While Vasyl Lomachenko has been lauded as the greatest fighter of this era by some in the media, we were once again reminded that unequivocal greatness requires an abundance of quality in both offense, and defense. Lomachenko, along with Manny Pacquiao and Roy Jones Jr. were so offensively gifted that they were able to mask the fact that their only defense was their speed and reflexes. Doesn’t take away from their overall greatness. But it does give a glimpse into why they fell short in some of the biggest fights of their careers.
Each went on to carve out amazing legacies, with Pacquiao having arguably the greatest legacy of all. Personal accolades aside, the deciding factors which led to each of them falling short came down to not only slight size advantages, but more importantly, the opponents’ greater command of defense to accompany that size. Antonio Tarver, Erik Morales, Floyd Mayweather, and now Teofimo Lopez each used fundamental skill sets to overcome the massive obstacles in front of them in a way few others could. In an effort to revisit my thought process going into the fight, let’s examine what we learned during the fight and how seeing it in advance (via film study) helped me to predict the outcome:
1). What was missing in Lomachenko’s performance?
(VW): Teo Lopez landed 148 power shots on Lomachenko, which was considerably more than anyone he ever faced. This is key, as it highlights my concerns for Loma’s lack of pure defensive fundamentals coming into the fight. Many fans and media tend to overlook this, but at the highest level, it will always show. Lomachenko didn’t “wait” to start throwing punches. He realized the damage he’d sustain if he opened up and tried to exchange without an adequate defense. The bottom line, the only thing “missing” with Lomachenko was a strong defense. If he felt more confident in his ability to avoid punches, he would have taken more chances, and in essence, scored more points while increasing his odds of breaking the younger fighter down.
2). Do the amateur ranks REALLY matter?
(VW): Yes….in the amateurs! At the highest level in the pros, we continue to see the “styles makes fights” moniker live large! This isn’t to say a great amateur won’t have a successful career because we’ve seen too many do it. But again, at the highest level, a highly decorated amateur can still struggle against an elite veteran. Salido proved that, Tarver proved that, along with many others. Some things can’t be taught. Teo Lopez defeated a dangerous opponent like Commey, only to turn around nearly a year later and make his first mandatory defense against arguably the top mythical P4P fighter in the sport, who happens to be a dangerous, powerful southpaw. His response? He performed to perfection! Amateur experience is great. Heart, will, and/or skill could in fact be better!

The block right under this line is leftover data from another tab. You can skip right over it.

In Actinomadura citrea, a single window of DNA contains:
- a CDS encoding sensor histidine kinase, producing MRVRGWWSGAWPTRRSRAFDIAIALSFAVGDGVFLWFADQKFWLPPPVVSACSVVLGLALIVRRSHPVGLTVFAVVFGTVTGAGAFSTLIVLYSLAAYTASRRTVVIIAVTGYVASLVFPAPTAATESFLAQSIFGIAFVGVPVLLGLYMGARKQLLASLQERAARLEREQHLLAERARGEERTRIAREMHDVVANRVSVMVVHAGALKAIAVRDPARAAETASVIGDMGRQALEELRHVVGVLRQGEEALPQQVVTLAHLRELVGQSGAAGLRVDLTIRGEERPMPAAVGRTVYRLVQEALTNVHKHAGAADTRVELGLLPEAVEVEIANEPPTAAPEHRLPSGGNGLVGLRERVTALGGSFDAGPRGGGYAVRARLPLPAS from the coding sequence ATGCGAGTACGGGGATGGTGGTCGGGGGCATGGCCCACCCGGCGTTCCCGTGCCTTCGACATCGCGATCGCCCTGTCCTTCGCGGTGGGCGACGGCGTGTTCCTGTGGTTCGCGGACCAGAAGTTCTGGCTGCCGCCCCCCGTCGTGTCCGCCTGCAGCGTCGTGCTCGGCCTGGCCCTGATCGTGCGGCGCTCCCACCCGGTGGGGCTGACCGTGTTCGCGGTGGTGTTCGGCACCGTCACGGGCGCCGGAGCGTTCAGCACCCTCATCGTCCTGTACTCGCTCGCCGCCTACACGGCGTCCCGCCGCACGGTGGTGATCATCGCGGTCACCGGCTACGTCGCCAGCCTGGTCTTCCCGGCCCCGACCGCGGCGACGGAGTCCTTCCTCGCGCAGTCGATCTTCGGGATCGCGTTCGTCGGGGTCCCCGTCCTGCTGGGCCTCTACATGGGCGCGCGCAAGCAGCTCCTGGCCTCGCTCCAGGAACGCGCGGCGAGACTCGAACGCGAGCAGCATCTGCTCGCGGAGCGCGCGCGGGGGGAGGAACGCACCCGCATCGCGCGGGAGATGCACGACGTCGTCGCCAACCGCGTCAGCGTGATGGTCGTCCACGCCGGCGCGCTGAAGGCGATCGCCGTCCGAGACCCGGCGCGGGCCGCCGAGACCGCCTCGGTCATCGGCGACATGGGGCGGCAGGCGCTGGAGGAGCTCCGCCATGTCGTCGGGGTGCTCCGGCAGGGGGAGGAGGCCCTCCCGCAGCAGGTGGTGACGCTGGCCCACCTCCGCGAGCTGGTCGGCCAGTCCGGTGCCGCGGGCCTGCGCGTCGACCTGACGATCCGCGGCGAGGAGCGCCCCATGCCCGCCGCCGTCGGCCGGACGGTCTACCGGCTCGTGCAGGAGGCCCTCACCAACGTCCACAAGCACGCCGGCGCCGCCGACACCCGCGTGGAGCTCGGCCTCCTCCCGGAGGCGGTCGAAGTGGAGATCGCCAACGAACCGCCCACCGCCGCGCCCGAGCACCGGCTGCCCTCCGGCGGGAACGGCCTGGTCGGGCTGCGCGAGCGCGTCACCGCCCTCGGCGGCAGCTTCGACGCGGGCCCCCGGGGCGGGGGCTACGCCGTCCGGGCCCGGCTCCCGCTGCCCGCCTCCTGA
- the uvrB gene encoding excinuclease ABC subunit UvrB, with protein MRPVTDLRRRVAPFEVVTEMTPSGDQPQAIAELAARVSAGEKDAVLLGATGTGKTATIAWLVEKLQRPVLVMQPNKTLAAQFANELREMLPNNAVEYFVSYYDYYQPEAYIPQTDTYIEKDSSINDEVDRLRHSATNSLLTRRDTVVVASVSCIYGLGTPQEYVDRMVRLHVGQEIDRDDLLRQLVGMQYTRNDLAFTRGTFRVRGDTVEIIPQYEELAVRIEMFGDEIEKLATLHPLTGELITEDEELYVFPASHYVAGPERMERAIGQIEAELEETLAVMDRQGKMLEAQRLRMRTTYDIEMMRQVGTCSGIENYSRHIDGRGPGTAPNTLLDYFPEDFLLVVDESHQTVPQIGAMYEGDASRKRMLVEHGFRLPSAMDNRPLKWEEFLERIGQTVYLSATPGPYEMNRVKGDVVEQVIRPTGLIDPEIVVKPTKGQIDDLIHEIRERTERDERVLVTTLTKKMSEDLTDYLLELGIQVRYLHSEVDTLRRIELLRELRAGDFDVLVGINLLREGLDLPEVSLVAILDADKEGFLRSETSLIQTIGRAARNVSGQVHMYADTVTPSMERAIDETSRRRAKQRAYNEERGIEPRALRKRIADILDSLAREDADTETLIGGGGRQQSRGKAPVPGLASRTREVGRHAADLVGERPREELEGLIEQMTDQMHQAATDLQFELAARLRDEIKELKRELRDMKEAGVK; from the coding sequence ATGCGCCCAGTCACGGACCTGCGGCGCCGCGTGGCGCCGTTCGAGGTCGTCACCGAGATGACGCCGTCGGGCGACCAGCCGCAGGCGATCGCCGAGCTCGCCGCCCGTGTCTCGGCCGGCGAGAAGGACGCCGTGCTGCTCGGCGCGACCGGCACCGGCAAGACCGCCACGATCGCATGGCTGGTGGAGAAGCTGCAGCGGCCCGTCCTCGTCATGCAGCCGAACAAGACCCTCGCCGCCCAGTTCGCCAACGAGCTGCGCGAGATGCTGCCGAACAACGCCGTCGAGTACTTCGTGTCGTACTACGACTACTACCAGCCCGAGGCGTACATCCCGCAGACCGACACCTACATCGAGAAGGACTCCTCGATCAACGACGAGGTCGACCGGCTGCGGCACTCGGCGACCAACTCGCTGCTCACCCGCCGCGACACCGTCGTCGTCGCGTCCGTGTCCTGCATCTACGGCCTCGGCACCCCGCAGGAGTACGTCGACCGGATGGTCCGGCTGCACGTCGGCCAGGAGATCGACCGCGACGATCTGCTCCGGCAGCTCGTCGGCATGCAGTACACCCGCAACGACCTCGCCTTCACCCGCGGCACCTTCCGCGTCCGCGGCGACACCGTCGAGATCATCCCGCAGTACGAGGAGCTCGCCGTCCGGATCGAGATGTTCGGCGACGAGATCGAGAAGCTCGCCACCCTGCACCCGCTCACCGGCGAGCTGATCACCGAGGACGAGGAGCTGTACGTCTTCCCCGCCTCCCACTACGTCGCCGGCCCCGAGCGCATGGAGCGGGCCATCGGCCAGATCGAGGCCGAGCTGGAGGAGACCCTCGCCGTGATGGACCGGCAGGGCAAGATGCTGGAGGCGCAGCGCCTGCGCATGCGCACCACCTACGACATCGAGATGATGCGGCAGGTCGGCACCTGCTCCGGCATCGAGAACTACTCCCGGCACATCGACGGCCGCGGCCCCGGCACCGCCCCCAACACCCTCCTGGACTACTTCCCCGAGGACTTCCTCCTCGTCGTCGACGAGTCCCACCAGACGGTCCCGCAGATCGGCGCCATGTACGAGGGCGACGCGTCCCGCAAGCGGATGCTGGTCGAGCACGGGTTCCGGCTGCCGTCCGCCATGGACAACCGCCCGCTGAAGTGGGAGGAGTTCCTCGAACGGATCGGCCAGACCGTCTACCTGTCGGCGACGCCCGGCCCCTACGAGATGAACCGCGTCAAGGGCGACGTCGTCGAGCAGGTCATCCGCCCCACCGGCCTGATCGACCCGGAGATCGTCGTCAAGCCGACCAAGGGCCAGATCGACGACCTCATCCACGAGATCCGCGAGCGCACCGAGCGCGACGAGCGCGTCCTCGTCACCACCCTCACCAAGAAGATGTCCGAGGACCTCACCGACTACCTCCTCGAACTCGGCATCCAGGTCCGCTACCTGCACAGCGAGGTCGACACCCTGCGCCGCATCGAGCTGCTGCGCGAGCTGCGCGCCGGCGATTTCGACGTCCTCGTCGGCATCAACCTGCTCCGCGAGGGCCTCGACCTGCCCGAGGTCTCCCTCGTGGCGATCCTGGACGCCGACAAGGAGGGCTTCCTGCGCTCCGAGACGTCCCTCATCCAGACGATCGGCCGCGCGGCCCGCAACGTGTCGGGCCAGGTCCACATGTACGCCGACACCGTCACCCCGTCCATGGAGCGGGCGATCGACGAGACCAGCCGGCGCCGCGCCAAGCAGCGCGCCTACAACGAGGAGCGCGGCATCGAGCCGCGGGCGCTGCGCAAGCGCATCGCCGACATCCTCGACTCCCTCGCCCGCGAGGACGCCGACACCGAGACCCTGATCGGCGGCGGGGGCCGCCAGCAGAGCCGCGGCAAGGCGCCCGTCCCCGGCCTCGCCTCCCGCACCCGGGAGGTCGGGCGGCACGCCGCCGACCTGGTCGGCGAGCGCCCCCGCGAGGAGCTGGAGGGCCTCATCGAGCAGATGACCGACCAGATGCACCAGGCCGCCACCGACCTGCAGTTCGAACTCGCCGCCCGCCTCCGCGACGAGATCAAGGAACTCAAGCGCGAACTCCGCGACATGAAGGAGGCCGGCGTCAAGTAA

3). Did Teofimo simply want it more?
(VW): His preparation and ability to execute certainly made it appear that way. For a guy known only for his power, his ability to work his plan so smoothly was a bit uncanny. Over the first 7 rounds, Lomachenko only landed 31 punches. After appearing to fade badly over the second half of the fight, he was able to muster up his fighting spirit and land his highest connect rates of the fight. In the 11th round he landed 29 punches and when it was time to play for all the marbles in the 12th, he landed the equal amount landed by Lomachenko over the entire first 8 rounds (50 punches). That type of moxy and spirit can’t be taught. This is a kid who’s hunger exceeded anything we gave him credit for and he deserves full attention.
4). In response to criticism for those who balked at the notion that Teo Lopez has a comparable Ring IQ and Experience level of Lomachenko:
(VW): The outcome of the fight proved why I rated Lopez so high in both areas. The “experience” ratings were comparable based on the fact that I don’t value amateur history the same way most do. On the pro level, Lomachenko faced better competition, but Lopez actually showed me more balanced skills and in-round adjustments. Taking an opponent’s weapons away from them without the help of your corner, and being able to use defense to create offense consistently? Those two things are formed through the unconscious repetition of throwing lots of punches and full commitment to schemes. The results cemented this thought. His experience may have been slightly less (which I alluded to in my pre-fight ratings); but the Ring IQ was clearly comparable, as Loma went about 7rds with no answer for Lopez’s adjustments.
5). Is Loma a true P4P fighter by my standards?
This fight demonstrates precisely why I’ve never done the ‘mythical’ thing. When the term P4P was coined, there were other greats in that era. The term wasn’t designed for a group of men based on their ability to put cheeks in seats. It was given to the one talent that was so profound (in totality, not just offense or defense); that it would find immeasurable success in any era and any weight division. In this era, only Floyd Mayweather and Manny Pacquiao reach that mantle. Judging today’s crop of fighters, I can’t put any on that level, currently. If I had to choose which guys I feel have a strong shot at avoiding defeat (doing the mythical thing), I would say Naoye Inoue and Canelo Alvarez. Everyone else would require favorable matchmaking, as each of them have deficiencies that are exploitable at the highest level.
(Vivek “Vito” Wallace can be reached at 954.770.9807, or via email at firstname.lastname@example.org. He can also be found on facebook in daily fight chats)